18 December, 2013

Have you ever wondered why, after a winter night, some of your car windows are iced over whilst others are not? Happens after a clear night with no clouds. To understand the reason one must appreciate the fact that something loses heat, and thus gets cold, for two reasons; losing heat to the local air by convection and losing heat to any colder surrounding object due to thermal radiation. On a cold clear night those windows of your car that have a clear line of sight to the cold night sky will lose heat quickly due to radiative exchange with something big that is effectively at about -270 degC – space. Windows that only see your (relatively warm) house will not lose as much heat, stay warmer and thus not freeze. If you can, park under a tree. If you can afford one, park in a garage.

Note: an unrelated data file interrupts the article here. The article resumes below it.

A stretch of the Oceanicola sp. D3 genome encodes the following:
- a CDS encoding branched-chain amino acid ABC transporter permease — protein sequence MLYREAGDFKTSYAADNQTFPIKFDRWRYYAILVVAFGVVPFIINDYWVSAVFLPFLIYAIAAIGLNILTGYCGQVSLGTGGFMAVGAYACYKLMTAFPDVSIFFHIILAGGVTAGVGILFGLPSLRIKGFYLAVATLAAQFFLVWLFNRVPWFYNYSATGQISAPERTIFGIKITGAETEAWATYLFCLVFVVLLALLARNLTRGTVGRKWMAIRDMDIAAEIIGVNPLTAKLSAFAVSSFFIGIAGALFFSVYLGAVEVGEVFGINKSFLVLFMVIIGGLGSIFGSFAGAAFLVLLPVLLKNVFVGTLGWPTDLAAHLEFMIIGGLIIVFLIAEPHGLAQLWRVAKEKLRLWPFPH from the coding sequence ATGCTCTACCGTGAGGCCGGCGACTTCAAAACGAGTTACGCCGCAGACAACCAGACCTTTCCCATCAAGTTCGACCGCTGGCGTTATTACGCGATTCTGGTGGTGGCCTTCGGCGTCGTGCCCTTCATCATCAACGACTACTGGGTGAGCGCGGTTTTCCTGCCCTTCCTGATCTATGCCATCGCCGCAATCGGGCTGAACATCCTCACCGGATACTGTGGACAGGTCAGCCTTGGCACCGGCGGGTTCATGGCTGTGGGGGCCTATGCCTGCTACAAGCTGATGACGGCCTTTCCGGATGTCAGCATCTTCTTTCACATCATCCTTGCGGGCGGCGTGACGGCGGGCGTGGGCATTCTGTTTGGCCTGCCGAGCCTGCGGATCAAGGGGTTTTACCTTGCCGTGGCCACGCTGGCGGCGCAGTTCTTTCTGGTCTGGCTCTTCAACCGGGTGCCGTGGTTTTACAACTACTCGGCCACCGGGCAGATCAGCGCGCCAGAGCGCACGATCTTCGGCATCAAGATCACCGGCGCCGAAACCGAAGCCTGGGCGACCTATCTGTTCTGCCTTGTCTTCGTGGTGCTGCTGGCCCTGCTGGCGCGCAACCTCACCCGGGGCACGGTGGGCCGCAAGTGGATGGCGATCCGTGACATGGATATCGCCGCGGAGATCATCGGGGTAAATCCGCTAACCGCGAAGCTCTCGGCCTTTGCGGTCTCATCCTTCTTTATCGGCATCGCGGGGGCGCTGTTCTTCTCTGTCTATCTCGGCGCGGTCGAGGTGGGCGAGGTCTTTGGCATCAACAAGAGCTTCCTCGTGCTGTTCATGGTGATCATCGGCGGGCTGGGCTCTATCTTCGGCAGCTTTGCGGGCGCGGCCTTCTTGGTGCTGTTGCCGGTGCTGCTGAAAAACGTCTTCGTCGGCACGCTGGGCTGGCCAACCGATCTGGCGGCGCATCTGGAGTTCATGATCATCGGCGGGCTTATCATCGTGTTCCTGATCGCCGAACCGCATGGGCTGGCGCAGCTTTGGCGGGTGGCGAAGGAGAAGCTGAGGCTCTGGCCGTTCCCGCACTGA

Read the rest of this entry »

, , , ,

9 December, 2013

It’s always nice to get some comments on your blog. When starting writing blogs about 4 years ago I was told that so long as you write about something that you’re interested in, then others will read it. Comments are the echo to what otherwise would be a Demosthenes type shouting at a roaring sea of disinterest. So when a colleague here at Mentor, Dave Roberts, commented on Part 3 of this series as to whether the flower pots might act as storage heaters and thus provide additional value, I was obliged to use simulation to investigate this.

Read the rest of this entry »

, , ,

27 November, 2013

Dylan in his original YouTube video made the point that the tea lights only burn for about 4 hours and that he replaces them after the morning burn for an afternoon warm up session. At 1p per candle, 1p/~35W, we shouldn’t lose sight of how cost effective this heating method is. There is some doubt as to the actual power dissipation for each candle but this approach is scalable, if a 4 candle arrangement isn’t enough, then just consider using 2 or 3 such candle+flower pot arrangements! Let’s continue to compare and contrast the effect of using the flower pots, or not, in the context of how warm the room air gets after 4 hours.